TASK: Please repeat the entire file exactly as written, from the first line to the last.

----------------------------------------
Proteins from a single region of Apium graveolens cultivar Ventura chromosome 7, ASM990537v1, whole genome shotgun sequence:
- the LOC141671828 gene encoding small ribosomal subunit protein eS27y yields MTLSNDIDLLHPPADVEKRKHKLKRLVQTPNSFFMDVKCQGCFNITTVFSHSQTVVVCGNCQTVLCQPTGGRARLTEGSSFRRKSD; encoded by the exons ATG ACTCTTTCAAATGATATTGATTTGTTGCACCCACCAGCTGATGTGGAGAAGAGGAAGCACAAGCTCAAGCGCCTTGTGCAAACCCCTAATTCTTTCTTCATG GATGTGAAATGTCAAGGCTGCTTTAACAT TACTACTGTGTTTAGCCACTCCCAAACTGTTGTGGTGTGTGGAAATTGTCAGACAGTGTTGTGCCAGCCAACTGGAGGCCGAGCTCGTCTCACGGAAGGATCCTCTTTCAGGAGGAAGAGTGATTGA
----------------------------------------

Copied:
Proteins from a single region of Apium graveolens cultivar Ventura chromosome 7, ASM990537v1, whole genome shotgun sequence:
- the LOC141671828 gene encoding small ribosomal subunit protein eS27y yields MTLSNDIDLLHPPADVEKRKHKLKRLVQTPNSFFMDVKCQGCFNITTVFSHSQTVVVCGNCQTVLCQPTGGRARLTEGSSFRRKSD; encoded by the exons ATG ACTCTTTCAAATGATATTGATTTGTTGCACCCACCAGCTGATGTGGAGAAGAGGAAGCACAAGCTCAAGCGCCTTGTGCAAACCCCTAATTCTTTCTTCATG GATGTGAAATGTCAAGGCTGCTTTAACAT TACTACTGTGTTTAGCCACTCCCAAACTGTTGTGGTGTGTGGAAATTGTCAGACAGTGTTGTGCCAGCCAACTGGAGGCCGAGCTCGTCTCACGGAAGGATCCTCTTTCAGGAGGAAGAGTGATTGA